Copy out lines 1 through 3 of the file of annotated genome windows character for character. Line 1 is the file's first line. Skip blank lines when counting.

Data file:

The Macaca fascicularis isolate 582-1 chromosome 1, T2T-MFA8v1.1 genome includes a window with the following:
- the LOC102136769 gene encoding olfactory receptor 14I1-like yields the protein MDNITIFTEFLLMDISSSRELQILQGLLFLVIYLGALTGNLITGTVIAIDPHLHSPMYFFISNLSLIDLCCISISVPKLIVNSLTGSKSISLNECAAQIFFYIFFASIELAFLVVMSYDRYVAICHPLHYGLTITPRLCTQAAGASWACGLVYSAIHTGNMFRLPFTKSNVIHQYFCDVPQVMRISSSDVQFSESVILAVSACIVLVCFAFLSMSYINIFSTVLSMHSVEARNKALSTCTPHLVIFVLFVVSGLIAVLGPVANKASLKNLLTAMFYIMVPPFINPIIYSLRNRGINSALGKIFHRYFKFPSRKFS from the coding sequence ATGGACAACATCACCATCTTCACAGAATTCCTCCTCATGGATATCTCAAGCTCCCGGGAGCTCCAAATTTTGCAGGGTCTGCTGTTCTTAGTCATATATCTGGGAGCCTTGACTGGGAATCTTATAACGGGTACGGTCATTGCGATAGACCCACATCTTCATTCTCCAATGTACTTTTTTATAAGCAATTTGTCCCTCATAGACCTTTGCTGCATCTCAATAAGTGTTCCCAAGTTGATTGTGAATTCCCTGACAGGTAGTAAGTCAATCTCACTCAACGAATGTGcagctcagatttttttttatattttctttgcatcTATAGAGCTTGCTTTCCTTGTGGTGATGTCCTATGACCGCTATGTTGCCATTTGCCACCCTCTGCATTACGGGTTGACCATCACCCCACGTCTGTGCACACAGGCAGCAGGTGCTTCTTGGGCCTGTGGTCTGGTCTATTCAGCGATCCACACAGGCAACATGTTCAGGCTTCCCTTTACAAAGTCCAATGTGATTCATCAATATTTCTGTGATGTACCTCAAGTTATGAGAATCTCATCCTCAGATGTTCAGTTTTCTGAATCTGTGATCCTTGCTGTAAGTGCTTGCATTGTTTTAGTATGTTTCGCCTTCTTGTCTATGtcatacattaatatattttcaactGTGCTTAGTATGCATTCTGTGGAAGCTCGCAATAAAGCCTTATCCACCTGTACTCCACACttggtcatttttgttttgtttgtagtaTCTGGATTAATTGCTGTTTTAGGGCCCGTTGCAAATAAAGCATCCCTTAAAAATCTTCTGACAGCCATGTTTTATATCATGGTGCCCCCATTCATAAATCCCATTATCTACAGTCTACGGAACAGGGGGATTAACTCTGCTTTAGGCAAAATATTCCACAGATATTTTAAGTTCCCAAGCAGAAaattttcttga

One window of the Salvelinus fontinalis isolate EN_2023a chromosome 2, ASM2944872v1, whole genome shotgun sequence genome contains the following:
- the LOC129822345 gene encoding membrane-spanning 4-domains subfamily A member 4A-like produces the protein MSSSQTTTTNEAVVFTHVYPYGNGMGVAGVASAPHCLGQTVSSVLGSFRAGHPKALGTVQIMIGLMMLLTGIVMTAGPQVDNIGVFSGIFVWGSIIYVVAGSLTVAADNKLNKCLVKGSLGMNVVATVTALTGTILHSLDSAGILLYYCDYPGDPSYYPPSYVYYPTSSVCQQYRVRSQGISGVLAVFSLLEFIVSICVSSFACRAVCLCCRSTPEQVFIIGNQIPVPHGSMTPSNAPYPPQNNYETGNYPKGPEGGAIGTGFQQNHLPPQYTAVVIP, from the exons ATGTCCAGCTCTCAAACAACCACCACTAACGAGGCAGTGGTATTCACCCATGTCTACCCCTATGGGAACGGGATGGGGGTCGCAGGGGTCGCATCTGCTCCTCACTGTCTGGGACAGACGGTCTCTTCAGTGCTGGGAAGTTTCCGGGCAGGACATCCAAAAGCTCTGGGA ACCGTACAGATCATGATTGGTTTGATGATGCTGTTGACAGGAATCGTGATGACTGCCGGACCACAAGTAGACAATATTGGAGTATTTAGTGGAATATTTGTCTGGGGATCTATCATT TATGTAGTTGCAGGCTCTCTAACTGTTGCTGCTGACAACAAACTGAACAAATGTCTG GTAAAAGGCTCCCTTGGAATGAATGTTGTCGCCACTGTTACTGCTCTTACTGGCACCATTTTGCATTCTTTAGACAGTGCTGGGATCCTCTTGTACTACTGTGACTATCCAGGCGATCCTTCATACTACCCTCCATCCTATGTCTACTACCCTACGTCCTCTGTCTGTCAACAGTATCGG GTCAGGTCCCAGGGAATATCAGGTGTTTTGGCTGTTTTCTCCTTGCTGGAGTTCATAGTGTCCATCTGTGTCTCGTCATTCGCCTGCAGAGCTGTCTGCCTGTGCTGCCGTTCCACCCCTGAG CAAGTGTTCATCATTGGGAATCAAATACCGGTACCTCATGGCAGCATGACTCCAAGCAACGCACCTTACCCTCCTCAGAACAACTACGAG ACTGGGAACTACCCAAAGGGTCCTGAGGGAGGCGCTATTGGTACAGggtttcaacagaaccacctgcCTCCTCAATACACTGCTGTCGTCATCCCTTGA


The Macaca fascicularis isolate 582-1 chromosome 1, T2T-MFA8v1.1 genome includes a window with the following:
- the LOC102136769 gene encoding olfactory receptor 14I1-like yields the protein MDNITIFTEFLLMDISSSRELQILQGLLFLVIYLGALTGNLITGTVIAIDPHLHSPMYFFISNLSLIDLCCISISVPKLIVNSLTGSKSISLNECAAQIFFYIFFASIELAFLVVMSYDRYVAICHPLHYGLTITPRLCTQAAGASWACGLVYSAIHTGNMFRLPFTKSNVIHQYFCDVPQVMRISSSDVQFSESVILAVSACIVLVCFAFLSMSYINIFSTVLSMHSVEARNKALSTCTPHLVIFVLFVVSGLIAVLGPVANKASLKNLLTAMFYIMVPPFINPIIYSLRNRGINSALGKIFHRYFKFPSRKFS from the coding sequence ATGGACAACATCACCATCTTCACAGAATTCCTCCTCATGGATATCTCAAGCTCCCGGGAGCTCCAAATTTTGCAGGGTCTGCTGTTCTTAGTCATATATCTGGGAGCCTTGACTGGGAATCTTATAACGGGTACGGTCATTGCGATAGACCCACATCTTCATTCTCCAATGTACTTTTTTATAAGCAATTTGTCCCTCATAGACCTTTGCTGCATCTCAATAAGTGTTCCCAAGTTGATTGTGAATTCCCTGACAGGTAGTAAGTCAATCTCACTCAACGAATGTGcagctcagatttttttttatattttctttgcatcTATAGAGCTTGCTTTCCTTGTGGTGATGTCCTATGACCGCTATGTTGCCATTTGCCACCCTCTGCATTACGGGTTGACCATCACCCCACGTCTGTGCACACAGGCAGCAGGTGCTTCTTGGGCCTGTGGTCTGGTCTATTCAGCGATCCACACAGGCAACATGTTCAGGCTTCCCTTTACAAAGTCCAATGTGATTCATCAATATTTCTGTGATGTACCTCAAGTTATGAGAATCTCATCCTCAGATGTTCAGTTTTCTGAATCTGTGATCCTTGCTGTAAGTGCTTGCATTGTTTTAGTATGTTTCGCCTTCTTGTCTATGtcatacattaatatattttcaactGTGCTTAGTATGCATTCTGTGGAAGCTCGCAATAAAGCCTTATCCACCTGTACTCCACACttggtcatttttgttttgtttgtagtaTCTGGATTAATTGCTGTTTTAGGGCCCGTTGCAAATAAAGCATCCCTTAAAAATCTTCTGACAGCCATGTTTTATATCATGGTGCCCCCATTCATAAATCCCATTATCTACAGTCTACGGAACAGGGGGATTAACTCTGCTTTAGGCAAAATATTCCACAGATATTTTAAGTTCCCAAGCAGAAaattttcttga

One window of the Salvelinus fontinalis isolate EN_2023a chromosome 2, ASM2944872v1, whole genome shotgun sequence genome contains the following: